11. Passing the Mental Health ABC Act. In July, I voted to enact the final version of H.5151, the Mental Health Addressing Barriers to Care (ABC) Act, a comprehensive bill that continues the process of reforming the way mental health care is delivered in Massachusetts. This bill aims to ensure people get the care they need when they need it and is driven by the recognition that mental health is as important as physical health. The final conference report introduces a wide variety of reforms to ensure equitable access to mental health care and remove barriers to care by supporting the behavioral health workforce. More information about the new law can be found on the Massachusetts Chapter of the National Association of Social Workers webpage.
12. The Crown Act is passed into law. In July, I joined with colleagues in voting to enact the final version of H.4554, An Act prohibiting discrimination based on natural and protective hairstyles, commonly known as the Crown Act. The Crown Act prohibits discrimination based on natural hairstyles and hair texture, and helps to ensure that people of color and others are able to wear their hair in a way that is authentic and true to themselves without fear of discrimination or bias. This issue came to light when then 15-year-old Black students at a charter school in Malden, Deanna and Mya Cook, were punished for wearing extensions, while white students hadn’t been punished for violations of hairstyle regulations. With the passage of the Crown Act, Massachusetts has become the 18th state to ban hair discrimination.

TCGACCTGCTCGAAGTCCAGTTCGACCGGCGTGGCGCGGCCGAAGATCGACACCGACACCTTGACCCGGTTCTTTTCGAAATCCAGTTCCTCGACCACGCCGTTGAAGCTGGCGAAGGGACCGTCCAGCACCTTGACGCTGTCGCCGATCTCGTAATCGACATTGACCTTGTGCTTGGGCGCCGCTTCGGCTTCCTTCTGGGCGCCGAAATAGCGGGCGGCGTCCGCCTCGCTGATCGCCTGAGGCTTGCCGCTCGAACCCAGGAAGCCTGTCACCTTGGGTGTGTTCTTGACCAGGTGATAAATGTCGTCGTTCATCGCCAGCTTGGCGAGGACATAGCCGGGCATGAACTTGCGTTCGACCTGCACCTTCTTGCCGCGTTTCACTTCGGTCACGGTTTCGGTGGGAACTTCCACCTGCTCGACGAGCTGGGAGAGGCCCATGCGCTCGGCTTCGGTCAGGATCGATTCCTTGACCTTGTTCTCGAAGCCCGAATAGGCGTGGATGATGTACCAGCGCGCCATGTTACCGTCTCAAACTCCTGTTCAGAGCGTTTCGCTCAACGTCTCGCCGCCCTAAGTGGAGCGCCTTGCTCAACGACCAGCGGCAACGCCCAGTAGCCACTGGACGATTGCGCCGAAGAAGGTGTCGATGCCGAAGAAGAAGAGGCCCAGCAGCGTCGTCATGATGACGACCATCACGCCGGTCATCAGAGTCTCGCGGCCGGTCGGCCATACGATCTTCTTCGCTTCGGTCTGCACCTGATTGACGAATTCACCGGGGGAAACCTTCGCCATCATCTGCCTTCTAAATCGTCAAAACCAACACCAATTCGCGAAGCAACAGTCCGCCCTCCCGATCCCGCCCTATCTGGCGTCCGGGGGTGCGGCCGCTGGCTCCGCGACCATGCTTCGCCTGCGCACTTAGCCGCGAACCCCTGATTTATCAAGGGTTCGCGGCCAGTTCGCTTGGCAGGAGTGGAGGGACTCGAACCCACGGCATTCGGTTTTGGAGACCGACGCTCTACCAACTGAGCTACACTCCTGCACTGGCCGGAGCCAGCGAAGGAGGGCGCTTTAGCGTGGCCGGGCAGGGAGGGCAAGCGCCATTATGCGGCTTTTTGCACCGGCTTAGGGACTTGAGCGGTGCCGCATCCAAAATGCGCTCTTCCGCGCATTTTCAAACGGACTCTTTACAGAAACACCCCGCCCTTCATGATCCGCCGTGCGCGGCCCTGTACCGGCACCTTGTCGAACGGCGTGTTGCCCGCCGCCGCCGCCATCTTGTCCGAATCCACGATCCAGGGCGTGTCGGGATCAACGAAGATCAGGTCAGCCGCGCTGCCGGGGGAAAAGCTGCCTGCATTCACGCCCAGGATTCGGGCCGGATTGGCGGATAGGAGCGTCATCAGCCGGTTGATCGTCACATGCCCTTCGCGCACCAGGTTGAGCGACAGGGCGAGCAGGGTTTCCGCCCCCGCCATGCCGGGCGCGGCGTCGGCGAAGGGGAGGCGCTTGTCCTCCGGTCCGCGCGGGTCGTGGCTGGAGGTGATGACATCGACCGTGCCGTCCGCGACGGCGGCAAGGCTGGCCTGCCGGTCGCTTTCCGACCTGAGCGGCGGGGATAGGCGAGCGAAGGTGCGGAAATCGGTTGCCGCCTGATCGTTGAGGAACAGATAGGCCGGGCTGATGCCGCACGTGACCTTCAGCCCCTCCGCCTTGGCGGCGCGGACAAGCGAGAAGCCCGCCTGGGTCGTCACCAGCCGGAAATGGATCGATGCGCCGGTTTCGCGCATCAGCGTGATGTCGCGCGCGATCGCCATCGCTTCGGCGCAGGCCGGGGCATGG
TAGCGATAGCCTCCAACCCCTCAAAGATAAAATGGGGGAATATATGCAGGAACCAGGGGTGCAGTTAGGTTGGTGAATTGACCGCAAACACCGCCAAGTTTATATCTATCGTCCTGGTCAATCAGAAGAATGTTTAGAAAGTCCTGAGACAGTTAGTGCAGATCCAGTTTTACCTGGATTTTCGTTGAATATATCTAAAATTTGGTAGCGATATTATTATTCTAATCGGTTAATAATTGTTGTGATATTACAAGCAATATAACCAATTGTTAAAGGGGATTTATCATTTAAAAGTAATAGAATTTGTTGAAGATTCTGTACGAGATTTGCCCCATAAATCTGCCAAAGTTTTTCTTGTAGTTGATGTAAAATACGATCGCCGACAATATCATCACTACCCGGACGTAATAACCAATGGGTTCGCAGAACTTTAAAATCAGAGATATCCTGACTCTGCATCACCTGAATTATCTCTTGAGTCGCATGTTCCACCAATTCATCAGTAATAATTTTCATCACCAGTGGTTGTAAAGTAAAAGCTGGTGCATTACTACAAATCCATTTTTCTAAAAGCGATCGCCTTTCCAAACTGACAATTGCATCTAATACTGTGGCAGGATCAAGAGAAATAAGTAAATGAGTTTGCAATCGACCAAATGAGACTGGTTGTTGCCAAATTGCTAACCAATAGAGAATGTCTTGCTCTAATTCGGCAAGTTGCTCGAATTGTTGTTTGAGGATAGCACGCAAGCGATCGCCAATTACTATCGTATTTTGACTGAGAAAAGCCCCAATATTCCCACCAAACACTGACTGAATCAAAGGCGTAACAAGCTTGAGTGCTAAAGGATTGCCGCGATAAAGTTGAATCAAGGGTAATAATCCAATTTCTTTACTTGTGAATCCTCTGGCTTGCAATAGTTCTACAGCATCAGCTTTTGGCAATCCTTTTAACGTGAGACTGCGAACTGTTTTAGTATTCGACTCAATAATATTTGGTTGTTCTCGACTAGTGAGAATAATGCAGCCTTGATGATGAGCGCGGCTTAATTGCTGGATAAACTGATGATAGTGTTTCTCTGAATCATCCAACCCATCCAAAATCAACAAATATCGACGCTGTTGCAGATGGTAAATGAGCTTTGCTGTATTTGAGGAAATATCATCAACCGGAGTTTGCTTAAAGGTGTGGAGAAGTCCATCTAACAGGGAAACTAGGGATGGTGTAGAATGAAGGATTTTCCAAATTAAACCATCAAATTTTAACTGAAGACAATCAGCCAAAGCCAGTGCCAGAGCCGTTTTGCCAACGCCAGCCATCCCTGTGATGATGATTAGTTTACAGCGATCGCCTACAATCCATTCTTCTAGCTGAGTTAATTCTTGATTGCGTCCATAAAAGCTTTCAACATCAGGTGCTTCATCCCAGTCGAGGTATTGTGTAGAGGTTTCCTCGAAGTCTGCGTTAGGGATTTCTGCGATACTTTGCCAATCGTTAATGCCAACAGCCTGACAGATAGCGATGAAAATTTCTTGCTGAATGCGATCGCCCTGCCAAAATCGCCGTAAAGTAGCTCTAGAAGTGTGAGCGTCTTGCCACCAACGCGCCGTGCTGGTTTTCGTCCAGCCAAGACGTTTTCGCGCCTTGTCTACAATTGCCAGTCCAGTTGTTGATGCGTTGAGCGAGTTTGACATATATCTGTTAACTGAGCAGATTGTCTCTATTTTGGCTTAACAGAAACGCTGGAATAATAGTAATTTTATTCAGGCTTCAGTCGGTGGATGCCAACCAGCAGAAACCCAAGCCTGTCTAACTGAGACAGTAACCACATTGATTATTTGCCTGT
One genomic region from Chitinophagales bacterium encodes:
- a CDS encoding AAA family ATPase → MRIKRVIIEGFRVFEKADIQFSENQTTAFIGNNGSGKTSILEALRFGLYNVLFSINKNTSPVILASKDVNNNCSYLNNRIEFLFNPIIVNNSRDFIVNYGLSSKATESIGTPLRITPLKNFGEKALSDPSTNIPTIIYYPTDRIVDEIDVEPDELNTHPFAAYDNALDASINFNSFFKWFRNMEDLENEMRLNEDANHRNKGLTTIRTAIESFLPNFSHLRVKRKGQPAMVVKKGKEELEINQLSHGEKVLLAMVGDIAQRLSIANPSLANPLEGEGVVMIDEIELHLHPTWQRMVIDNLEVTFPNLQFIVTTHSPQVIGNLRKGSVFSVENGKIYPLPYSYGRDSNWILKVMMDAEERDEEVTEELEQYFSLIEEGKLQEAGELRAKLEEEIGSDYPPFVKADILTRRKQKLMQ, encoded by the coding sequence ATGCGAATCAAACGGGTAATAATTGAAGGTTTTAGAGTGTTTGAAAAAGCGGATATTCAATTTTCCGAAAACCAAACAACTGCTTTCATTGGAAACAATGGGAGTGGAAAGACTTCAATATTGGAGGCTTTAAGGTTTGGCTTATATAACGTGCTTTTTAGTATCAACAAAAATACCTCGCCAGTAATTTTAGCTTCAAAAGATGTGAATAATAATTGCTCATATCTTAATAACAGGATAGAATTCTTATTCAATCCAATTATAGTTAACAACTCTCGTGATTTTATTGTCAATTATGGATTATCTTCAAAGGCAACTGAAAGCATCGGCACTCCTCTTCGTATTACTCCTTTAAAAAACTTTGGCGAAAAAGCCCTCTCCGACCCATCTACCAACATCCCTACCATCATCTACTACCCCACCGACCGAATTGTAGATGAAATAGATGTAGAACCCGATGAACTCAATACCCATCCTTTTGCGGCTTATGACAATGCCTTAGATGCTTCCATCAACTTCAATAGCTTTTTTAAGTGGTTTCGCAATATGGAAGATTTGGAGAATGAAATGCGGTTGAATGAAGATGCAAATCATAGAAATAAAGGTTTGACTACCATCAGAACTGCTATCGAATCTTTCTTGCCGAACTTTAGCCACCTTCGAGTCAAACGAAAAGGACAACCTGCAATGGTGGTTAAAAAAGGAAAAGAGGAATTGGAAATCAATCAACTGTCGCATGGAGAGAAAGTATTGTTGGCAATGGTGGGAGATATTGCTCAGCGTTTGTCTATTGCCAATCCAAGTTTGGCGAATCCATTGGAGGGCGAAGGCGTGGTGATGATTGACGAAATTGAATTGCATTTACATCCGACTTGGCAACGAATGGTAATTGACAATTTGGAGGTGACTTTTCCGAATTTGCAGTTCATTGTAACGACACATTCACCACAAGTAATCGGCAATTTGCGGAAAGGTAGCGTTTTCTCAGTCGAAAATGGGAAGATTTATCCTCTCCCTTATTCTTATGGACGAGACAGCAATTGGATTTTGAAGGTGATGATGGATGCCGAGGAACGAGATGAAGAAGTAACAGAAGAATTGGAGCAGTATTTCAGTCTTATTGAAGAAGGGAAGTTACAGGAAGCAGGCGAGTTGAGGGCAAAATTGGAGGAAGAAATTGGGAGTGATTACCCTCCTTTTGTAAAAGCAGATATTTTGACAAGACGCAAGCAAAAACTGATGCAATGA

13. Standing up for Transparency and Rules Reform. In April of 2021, the House debated both the rules for our chamber (House Rules) and the rules governing both chambers (Joint Rules). During this debate, I spoke up in support of reforms that included making all committee votes public, ensuring Reps and the public have 72 hours to read a bill before a vote, reinstating a term limit for the Speaker of the House and extending good pandemic-era provisions. While the first three priorities did not pass in full, there were nevertheless some improvements to the rules. On committee vote transparency, the “no” votes, i.e. the votes against advancing a bill, are now to be listed by name on the legislature’s website. The other positions, i.e. “yeas,” abstentions, and members not voting, will be listed as an aggregate tally. Representatives now receive summaries of bills before they come to a vote; informal sessions of the House are now broadcast via livestream, and the public has been able to testify virtually at committee hearings.